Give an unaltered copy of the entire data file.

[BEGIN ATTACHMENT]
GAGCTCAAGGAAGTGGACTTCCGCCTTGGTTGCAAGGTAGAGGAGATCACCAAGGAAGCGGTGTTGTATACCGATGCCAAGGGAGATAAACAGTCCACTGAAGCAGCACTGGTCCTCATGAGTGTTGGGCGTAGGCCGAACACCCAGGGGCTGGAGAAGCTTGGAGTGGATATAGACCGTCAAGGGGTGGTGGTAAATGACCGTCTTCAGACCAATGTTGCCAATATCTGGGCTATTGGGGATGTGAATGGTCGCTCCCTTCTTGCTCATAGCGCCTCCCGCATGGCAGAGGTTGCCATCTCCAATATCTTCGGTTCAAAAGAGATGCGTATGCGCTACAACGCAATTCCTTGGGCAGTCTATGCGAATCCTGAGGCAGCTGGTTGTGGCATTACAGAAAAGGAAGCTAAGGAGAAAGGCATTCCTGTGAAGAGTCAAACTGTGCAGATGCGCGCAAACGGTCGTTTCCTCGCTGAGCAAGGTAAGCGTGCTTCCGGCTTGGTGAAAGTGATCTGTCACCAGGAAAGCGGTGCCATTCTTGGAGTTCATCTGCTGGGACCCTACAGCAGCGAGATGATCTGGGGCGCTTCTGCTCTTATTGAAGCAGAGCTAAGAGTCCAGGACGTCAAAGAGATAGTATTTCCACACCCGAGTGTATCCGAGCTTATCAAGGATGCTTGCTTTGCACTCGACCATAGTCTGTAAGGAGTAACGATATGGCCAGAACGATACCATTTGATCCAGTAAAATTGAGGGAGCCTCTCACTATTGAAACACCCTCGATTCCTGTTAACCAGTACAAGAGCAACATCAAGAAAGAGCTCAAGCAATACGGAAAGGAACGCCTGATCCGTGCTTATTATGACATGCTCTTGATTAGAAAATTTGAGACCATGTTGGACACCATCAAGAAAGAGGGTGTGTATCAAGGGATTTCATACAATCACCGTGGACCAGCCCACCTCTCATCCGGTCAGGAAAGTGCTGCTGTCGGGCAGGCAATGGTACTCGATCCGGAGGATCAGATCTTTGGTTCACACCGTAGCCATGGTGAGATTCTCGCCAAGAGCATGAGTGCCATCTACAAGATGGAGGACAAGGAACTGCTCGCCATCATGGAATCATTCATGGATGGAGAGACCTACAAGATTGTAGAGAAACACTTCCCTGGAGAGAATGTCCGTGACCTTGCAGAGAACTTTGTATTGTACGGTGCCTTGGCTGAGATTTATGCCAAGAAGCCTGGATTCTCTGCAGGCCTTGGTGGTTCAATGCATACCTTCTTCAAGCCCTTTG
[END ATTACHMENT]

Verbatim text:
GAGCTCAAGGAAGTGGACTTCCGCCTTGGTTGCAAGGTAGAGGAGATCACCAAGGAAGCGGTGTTGTATACCGATGCCAAGGGAGATAAACAGTCCACTGAAGCAGCACTGGTCCTCATGAGTGTTGGGCGTAGGCCGAACACCCAGGGGCTGGAGAAGCTTGGAGTGGATATAGACCGTCAAGGGGTGGTGGTAAATGACCGTCTTCAGACCAATGTTGCCAATATCTGGGCTATTGGGGATGTGAATGGTCGCTCCCTTCTTGCTCATAGCGCCTCCCGCATGGCAGAGGTTGCCATCTCCAATATCTTCGGTTCAAAAGAGATGCGTATGCGCTACAACGCAATTCCTTGGGCAGTCTATGCGAATCCTGAGGCAGCTGGTTGTGGCATTACAGAAAAGGAAGCTAAGGAGAAAGGCATTCCTGTGAAGAGTCAAACTGTGCAGATGCGCGCAAACGGTCGTTTCCTCGCTGAGCAAGGTAAGCGTGCTTCCGGCTTGGTGAAAGTGATCTGTCACCAGGAAAGCGGTGCCATTCTTGGAGTTCATCTGCTGGGACCCTACAGCAGCGAGATGATCTGGGGCGCTTCTGCTCTTATTGAAGCAGAGCTAAGAGTCCAGGACGTCAAAGAGATAGTATTTCCACACCCGAGTGTATCCGAGCTTATCAAGGATGCTTGCTTTGCACTCGACCATAGTCTGTAAGGAGTAACGATATGGCCAGAACGATACCATTTGATCCAGTAAAATTGAGGGAGCCTCTCACTATTGAAACACCCTCGATTCCTGTTAACCAGTACAAGAGCAACATCAAGAAAGAGCTCAAGCAATACGGAAAGGAACGCCTGATCCGTGCTTATTATGACATGCTCTTGATTAGAAAATTTGAGACCATGTTGGACACCATCAAGAAAGAGGGTGTGTATCAAGGGATTTCATACAATCACCGTGGACCAGCCCACCTCTCATCCGGTCAGGAAAGTGCTGCTGTCGGGCAGGCAATGGTACTCGATCCGGAGGATCAGATCTTTGGTTCACACCGTAGCCATGGTGAGATTCTCGCCAAGAGCATGAGTGCCATCTACAAGATGGAGGACAAGGAACTGCTCGCCATCATGGAATCATTCATGGATGGAGAGACCTACAAGATTGTAGAGAAACACTTCCCTGGAGAGAATGTCCGTGACCTTGCAGAGAACTTTGTATTGTACGGTGCCTTGGCTGAGATTTATGCCAAGAAGCCTGGATTCTCTGCAGGCCTTGGTGGTTCAATGCATACCTTCTTCAAGCCCTTTG